Recently, I had the opportunity to work with my staff to create a mission statement for our support workers. Although it had more to do with the philosophy of our team, I was reminded how important these statements are for providing direction and inspiration when we work at goal setting. Here is the example of the mission statement we created:
The Mission of a Support Worker
The mission of a support worker at Abilities Community Services is to provide support for individuals with behavioural & developmental challenges. We do this by assisting our participants to achieve their goals through teamwork, community inclusion, and empathy.
Stephen Covey describes the benefits of writing a personal mission statement in his book The 7 Habits of Highly Effective People. In a chapter called Begin With the End in Mind, Covey writes:
“A personal mission statement is a fundamental management tool for helping you gain a clear understanding of where you want to go – and help you get there.”
By describing where we want to go, our mission statement guides how we spend our time and what we believe should be done by whom. It focuses our efforts. Yet, for this to work best, the mission statement also needs to be based on our view of what we can become. Our destination is more than just an idea; it is an ideal.
There are many times when a participant will need to choose what to do with their day. A support worker takes part in assisting them by offering choices and encouraging them to choose from these options. The choices a support worker offers is informed by goal-setting that takes place during the person-centered planning process. Goals are written in a way that helps the participant to become more independent and participate fully in their community.
The reason goal writing is so important is because it gives everyone involved a clear understanding of what success looks like for this person’s life. By knowing these goals, we know how to help the participants achieve them. We also have a better understanding of what experience this person is trying to have on a daily basis.
For instance, some participants write goals about independence and employment opportunities. When we know these are the things they feel passionate about, our choices of activity will reflect this by looking for ways to engage them with others who have similar interests. This helps participants begin feeling more connected to the community, while also experiencing opportunities for achievement. In this way, we can help them begin seeing themselves as successful.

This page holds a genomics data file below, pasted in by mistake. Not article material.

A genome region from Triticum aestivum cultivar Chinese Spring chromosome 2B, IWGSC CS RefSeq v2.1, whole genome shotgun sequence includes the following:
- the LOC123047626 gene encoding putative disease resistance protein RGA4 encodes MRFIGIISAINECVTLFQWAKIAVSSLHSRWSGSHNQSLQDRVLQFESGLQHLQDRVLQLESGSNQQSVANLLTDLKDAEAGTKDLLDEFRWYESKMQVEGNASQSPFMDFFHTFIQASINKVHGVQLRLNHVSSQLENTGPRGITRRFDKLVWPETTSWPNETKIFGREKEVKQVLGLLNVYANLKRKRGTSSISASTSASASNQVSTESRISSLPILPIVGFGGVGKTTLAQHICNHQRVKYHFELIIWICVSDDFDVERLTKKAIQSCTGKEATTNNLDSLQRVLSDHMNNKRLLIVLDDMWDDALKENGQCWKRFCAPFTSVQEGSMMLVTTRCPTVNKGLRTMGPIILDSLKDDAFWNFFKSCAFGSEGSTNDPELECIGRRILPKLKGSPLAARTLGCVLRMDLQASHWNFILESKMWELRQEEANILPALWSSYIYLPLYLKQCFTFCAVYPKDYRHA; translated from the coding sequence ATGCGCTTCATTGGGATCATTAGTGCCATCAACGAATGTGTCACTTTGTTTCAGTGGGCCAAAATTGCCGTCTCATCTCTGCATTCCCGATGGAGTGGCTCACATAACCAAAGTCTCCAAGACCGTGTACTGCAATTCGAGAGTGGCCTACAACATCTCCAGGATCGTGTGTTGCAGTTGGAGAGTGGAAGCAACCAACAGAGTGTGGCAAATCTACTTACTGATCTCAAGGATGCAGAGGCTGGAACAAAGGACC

Another example of a goal is the participant who wants to experience independence through personal growth. When they decide that today they want to go to a museum or see a movie, with support from their support worker they will have opportunities to do these things on their own. Not only are they becoming more independent, but they are learning to trust themselves. By following through with the decision that is important to them, this person is gaining confidence in their own abilities. This type of goal-setting builds self-esteem and helps participants feel more capable.
Goals Develop Relationships
Focusing on these goals allows us to build stronger relationships with each participant because we are proactively working to understand their experiences and what they hope to achieve in the future. Covey writes, “An individual’s vision is not a fantasy, but rather an ideal. It is based on an understanding of who they are, where they want to go, and what is important to them. Remember – it is ultimately their choice. It is not your vision for them, it is their vision for themselves”.
When we help our participants to set goals, we are helping them define who they want to be and what they want to do with their life. This simple act creates ownership of the plan by the participant,